"%% .* SimpleFilter main",
			"INFO: After setting filter..",
			"%% .* SimpleFilter sendLogMessages",
			"WARNING: A duck in the house!"
		});
	}
} ///:~


Before setting the Filter, messages about Ducks and Wombats are reported. The Filter is created as an anonymous inner class that looks at the LogRecord parameter to see if a Duck was passed as an extra argument to the log() method. If so, it returns true to indicate that the message should be processed.

Notice that the signature of getParameters() says that it will return an Object[]. However, if no additional arguments have been passed to the log() method, getParameters() will return null (in violation of its signature-this is a bad programming practice). So instead of assuming that an array is returned (as promised) and checking to see if it is of zero length, we must check for null. If you don't do this correctly, then the call to logger.info() will cause an exception to be thrown.

15.4.5. Formatters

A Formatter is a way to insert a formatting operation into a Handler's processing steps. If you register a Formatter object with a Handler, then before the LogRecord is published by the Handler, it is first sent to the Formatter. After formatting, the LogRecord is returned to the Handler, which then publishes it.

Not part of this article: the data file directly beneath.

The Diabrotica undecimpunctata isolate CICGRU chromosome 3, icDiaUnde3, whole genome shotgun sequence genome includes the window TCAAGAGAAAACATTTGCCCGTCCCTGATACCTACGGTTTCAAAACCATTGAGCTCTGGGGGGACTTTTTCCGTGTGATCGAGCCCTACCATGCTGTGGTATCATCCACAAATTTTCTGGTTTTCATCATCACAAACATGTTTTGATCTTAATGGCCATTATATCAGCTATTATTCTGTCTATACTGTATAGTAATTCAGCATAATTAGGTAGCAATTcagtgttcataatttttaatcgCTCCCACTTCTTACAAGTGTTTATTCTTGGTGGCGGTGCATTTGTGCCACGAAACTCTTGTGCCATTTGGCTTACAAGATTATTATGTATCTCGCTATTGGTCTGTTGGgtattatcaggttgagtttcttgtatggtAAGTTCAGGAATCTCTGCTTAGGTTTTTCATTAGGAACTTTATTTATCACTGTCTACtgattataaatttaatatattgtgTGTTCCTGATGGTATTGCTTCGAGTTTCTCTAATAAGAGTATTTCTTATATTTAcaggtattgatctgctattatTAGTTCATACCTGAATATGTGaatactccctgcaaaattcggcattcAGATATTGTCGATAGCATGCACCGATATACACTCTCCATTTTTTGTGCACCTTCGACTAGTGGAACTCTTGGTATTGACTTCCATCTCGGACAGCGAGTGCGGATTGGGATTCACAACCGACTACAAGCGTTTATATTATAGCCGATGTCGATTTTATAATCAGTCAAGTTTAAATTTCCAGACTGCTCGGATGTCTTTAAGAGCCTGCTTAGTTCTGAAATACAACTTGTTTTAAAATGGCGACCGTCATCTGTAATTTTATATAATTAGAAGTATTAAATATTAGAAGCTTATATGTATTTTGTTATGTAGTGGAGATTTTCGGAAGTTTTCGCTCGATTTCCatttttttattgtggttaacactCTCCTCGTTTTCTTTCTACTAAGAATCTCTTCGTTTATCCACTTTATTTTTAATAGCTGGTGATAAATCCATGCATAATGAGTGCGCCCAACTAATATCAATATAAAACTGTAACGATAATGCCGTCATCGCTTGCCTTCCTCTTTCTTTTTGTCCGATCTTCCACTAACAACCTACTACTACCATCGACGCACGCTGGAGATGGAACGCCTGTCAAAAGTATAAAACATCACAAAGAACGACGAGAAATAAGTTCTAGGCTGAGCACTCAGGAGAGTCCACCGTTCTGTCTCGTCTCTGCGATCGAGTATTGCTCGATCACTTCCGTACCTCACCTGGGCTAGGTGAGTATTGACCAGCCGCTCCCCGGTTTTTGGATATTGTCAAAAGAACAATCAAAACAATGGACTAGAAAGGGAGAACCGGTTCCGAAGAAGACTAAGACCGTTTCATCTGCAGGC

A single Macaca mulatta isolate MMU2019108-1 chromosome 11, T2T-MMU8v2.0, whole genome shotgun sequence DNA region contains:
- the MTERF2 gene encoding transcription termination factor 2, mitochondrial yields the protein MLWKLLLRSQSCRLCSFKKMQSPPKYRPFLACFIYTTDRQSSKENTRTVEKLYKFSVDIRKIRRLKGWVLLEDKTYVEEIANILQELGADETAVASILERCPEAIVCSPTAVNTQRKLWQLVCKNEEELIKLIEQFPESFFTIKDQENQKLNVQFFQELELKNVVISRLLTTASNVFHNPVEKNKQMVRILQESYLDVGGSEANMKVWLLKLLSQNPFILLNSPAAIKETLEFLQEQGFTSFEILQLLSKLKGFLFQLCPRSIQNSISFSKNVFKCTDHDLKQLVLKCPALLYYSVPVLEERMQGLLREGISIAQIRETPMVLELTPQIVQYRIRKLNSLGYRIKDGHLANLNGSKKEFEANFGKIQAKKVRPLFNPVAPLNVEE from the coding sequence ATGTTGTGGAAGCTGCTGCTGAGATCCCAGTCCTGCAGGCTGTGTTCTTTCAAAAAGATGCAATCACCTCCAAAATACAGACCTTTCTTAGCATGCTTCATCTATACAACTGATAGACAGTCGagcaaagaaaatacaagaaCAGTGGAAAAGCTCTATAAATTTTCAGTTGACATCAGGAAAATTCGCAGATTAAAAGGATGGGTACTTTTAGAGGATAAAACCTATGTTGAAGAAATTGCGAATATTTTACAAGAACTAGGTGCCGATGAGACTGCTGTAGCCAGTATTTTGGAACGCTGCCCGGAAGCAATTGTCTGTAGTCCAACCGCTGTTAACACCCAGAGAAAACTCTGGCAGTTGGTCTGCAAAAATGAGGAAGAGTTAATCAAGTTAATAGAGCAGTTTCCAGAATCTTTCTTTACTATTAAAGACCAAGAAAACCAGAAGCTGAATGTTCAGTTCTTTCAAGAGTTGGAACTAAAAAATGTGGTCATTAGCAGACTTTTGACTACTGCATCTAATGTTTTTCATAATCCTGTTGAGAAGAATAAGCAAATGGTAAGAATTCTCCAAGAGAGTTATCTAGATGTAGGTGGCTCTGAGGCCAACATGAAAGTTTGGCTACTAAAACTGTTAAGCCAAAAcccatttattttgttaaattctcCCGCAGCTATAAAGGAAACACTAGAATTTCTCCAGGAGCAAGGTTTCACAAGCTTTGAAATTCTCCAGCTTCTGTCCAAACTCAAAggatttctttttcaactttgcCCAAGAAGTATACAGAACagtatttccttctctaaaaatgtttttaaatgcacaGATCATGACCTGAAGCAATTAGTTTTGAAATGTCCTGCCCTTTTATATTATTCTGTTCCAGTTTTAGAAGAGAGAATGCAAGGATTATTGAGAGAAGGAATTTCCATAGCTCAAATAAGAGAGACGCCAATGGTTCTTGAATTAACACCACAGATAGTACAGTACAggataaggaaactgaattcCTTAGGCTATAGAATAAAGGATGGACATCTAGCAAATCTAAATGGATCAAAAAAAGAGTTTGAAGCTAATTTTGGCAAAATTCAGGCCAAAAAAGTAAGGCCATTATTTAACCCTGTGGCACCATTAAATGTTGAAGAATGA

To write a custom Formatter,extend the Formatter class and override format(LogRecord record). Then, register the Formatter with the Handler by using the setFormatter() call, as seen here:

 
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//: c15:SimpleFormatterExample.java
import com.bruceeckel.simpletest.*;
import java.util.logging.*;
import java.util.*;
 
public class SimpleFormatterExample {
	private static Test monitor = new Test();
	private static Logger logger =
		Logger.getLogger("SimpleFormatterExample");
	private static void logMessages() {
		logger.info("Line One");
		logger.info("Line Two");
	}
	public static void main(String[] args) {
		logger.setUseParentHandlers(false);
		Handler conHdlr = new ConsoleHandler();
		conHdlr.setFormatter(new Formatter() {
			public String format(LogRecord record) {
				return record.getLevel()  + "  :  "
					+ record.getSourceClassName()  + " -:- "
					+ record.getSourceMethodName()  + " -:- "